Type 2 diabetes is a worldwide health crisis. In the U.S., 20.8 million are affected at a cost of $132 billion in 2002 (1), and the numbers will likely continue to increase. The Centers for Disease Control and Prevention estimates there are more than 40 million people in the U.S. with prediabetes. Given that the Diabetes Prevention Program showed an 11% yearly conversion rate of impaired glucose tolerance (IGT) to diabetes (2), there could be as many as 4 million new cases each year. Furthermore, the incidence of type 2 diabetes is rising around the world (3), with a recent prediction that the worldwide prevalence will increase from 2.8% in 2000 to 4.4% in 2030, resulting in 366 million affected people (4).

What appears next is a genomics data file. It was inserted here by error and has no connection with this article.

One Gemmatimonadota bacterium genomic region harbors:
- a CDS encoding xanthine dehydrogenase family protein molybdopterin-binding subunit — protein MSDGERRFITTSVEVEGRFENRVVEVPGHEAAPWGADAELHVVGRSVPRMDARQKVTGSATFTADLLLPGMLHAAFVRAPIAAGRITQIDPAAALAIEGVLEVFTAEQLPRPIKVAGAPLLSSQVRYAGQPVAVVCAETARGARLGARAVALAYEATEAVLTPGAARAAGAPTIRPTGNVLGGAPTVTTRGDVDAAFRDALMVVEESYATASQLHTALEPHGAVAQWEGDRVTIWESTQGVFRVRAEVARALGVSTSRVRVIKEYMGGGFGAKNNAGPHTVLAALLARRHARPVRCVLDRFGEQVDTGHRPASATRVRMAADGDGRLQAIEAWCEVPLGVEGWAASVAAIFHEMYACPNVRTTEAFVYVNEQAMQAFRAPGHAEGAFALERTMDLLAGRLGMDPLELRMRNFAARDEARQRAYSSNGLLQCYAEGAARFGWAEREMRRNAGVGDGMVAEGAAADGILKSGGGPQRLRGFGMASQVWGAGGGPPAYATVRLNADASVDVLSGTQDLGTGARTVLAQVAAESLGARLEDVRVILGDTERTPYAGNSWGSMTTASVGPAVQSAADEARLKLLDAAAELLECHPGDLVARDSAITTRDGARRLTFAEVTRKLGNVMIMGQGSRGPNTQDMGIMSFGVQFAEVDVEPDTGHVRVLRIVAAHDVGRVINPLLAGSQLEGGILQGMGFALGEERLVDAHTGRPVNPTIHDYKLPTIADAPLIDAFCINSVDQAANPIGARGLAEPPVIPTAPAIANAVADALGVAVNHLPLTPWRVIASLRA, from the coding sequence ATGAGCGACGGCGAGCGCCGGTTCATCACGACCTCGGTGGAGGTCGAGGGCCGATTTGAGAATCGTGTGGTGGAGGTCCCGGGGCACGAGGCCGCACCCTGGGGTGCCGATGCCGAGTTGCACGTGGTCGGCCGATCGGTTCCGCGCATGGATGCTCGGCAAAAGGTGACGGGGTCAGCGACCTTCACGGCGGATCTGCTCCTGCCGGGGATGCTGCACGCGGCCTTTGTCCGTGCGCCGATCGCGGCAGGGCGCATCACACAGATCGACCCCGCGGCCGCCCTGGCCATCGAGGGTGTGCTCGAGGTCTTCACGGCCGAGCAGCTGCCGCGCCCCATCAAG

Much of the current crisis stems from our modern lifestyle. Furthermore, the global shift from an agrarian existence to city living, resulting in less physically demanding office and factory jobs, is taking its toll. In the U.S.,

From: Contemporary Endocrinology: Type 2 Diabetes Mellitus: An Evidence-Based Approach to Practical Management Edited by: M. N. Feinglos and M. A. Bethel © Humana Press, Totowa, NJ

Genetic predisposition + Environment

Acquired defects

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